‘Jia Chongshan, president of Shuntai Agricultural Technology Co in Shouguang city of Shandong, a major vegetable production and trading center, said the vegetable market has been weak for a long time. “Even during the New Year holiday, prices of many vegetables even fell 10 percent year on year,” said Jia.’

‘Peanut oil fell 6.9 percent in mid April from a year earlier with peanuts taking about 7 yuan per kg. Farmers barely make any money from the crop.’

‘Tang Fan, vice president of Jiahe Agricultural Stockbreeding Co, said oversupply was one reason for the weak market and price declines, and the government campaign against banquets and gift-giving may also have reduced demand.’

Comment by Ben Jones
2014-05-05 06:58:49

‘China’s liquidity is ample, and simply easing monetary policy won’t help cash-starved private companies, a central bank official told a symposium on Tuesday.’

‘Wang Yi, deputy director of the statistics and analysis department at the People’s Bank of China, challenged the conventional wisdom that tight monetary policy in China is driving up financing costs for the private sector.’

‘Broad money supply, or M2, was up 12.1 percent year-over-year as of March 31, down from the expansion of 13.3 percent in February. This deceleration, along with the slower growth of total social financing - the broadest measure of credit - has been cited by many as proof that the PBOC is tightening credit.’

‘But Wang pointed to flaws in the official statistics, which he said underestimate actual money supply. He said “massive” amounts of money have been transferred out of non-deposit-taking financial institutions, and these funds weren’t counted in M2. In addition, fiscal deposits were excluded from the M2 calculation.’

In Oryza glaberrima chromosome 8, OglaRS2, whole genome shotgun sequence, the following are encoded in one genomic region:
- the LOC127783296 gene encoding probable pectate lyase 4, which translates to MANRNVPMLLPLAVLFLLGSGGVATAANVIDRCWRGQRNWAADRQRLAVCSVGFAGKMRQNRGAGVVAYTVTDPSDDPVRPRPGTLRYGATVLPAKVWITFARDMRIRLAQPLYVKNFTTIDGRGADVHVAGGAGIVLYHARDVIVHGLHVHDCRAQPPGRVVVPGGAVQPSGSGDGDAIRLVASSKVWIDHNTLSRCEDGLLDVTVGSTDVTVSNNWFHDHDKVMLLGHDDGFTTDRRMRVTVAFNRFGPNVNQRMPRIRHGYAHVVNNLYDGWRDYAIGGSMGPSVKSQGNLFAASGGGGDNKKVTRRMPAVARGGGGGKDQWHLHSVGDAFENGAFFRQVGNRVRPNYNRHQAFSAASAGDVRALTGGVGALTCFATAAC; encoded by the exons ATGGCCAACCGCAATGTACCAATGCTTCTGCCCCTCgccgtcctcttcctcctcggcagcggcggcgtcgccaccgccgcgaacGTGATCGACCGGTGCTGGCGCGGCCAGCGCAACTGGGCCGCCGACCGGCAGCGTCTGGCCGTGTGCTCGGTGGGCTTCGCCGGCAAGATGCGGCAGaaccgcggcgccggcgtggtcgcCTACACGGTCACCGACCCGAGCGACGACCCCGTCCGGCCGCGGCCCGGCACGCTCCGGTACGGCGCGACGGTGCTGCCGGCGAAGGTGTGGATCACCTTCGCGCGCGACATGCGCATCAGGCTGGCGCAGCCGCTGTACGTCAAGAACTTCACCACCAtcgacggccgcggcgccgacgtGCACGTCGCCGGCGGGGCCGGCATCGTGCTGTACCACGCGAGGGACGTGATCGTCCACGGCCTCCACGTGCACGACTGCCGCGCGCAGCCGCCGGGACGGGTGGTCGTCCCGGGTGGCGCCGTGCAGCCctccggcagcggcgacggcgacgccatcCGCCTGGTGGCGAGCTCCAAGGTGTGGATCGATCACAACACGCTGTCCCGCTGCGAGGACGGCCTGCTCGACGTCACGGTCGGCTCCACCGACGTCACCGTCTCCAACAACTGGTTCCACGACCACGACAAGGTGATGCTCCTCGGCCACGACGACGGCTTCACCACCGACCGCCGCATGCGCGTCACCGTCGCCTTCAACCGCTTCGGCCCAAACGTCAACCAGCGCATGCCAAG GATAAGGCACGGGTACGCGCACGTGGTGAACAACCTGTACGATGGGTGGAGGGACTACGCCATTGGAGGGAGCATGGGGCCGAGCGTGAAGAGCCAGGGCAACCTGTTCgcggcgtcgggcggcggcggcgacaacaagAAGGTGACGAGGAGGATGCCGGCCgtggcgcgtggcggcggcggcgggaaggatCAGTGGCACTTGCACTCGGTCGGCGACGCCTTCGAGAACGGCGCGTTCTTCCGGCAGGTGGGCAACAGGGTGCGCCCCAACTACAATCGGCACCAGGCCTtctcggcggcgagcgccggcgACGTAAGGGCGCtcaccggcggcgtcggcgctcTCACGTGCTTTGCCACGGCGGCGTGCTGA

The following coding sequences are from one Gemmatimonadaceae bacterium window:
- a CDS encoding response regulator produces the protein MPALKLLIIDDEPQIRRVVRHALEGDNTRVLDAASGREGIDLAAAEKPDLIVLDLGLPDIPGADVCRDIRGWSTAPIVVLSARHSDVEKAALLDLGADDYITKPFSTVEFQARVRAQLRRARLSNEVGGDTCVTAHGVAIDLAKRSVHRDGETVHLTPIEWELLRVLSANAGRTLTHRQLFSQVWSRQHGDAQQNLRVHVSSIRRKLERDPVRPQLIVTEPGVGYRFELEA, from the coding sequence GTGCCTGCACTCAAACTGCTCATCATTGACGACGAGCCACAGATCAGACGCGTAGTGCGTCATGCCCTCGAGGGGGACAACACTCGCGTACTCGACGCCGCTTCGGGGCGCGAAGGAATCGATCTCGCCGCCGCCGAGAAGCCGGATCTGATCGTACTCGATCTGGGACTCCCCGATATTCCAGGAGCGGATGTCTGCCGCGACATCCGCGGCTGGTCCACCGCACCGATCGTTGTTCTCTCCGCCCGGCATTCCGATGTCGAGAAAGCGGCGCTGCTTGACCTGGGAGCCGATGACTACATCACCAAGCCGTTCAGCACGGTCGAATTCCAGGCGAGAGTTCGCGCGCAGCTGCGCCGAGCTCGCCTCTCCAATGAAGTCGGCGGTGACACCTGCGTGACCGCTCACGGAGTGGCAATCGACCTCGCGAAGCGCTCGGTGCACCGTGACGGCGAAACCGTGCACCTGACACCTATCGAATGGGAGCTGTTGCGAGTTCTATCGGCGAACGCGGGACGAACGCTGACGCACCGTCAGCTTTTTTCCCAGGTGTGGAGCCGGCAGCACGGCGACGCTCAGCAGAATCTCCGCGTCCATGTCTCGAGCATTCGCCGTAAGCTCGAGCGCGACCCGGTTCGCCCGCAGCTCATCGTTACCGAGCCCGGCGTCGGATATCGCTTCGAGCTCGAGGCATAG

‘If these two factors were added, the growth of M2 should be about 14 percent, instead of 12.1 percent.’

“Because of rapid innovation in financial products, many wealth management products, trusts and money market funds have moved beyond the scope of M2,” he said.’

‘Similar comments were made last week by Pan Gongsheng, a deputy governor at the central bank. Pan said that the financial sector has introduced so many innovative products in recent years that it has become much more difficult to calculate money supply.’

‘Ample credit was also reflected in figures for new loans, according to Wang. New yuan loans in the first quarter reached 3.01 trillion yuan ($483 billion), up 259 billion yuan year-on-year.’

‘But a lot of that credit remained within the financial system. Wang noted that China’s interbank borrowing has tripled from levels before the 2008 global financial crisis, and interbank assets now stand at nearly 16 percent of commercial banks’ total assets. That’s much higher than in Western markets.’

‘To circumvent regulatory limits, commercial banks have undertaken massive interbank lending activities in recent years. Meanwhile, depositors were lured by higher returns from new financial products, so banks’ deposit growth slowed and prompted them to be more conservative about lending.’

‘These factors have constrained credit to private corporate borrowers, driving companies into alternative channels and driving real borrowing costs sharply higher.’

“Interest rates for some private financing channels have reached 30 percent. What kind of investment could have a return rate of more than 30 percent?” asked Li Yang, vice-president of the Chinese Academy of Social Sciences, a central government think tank.’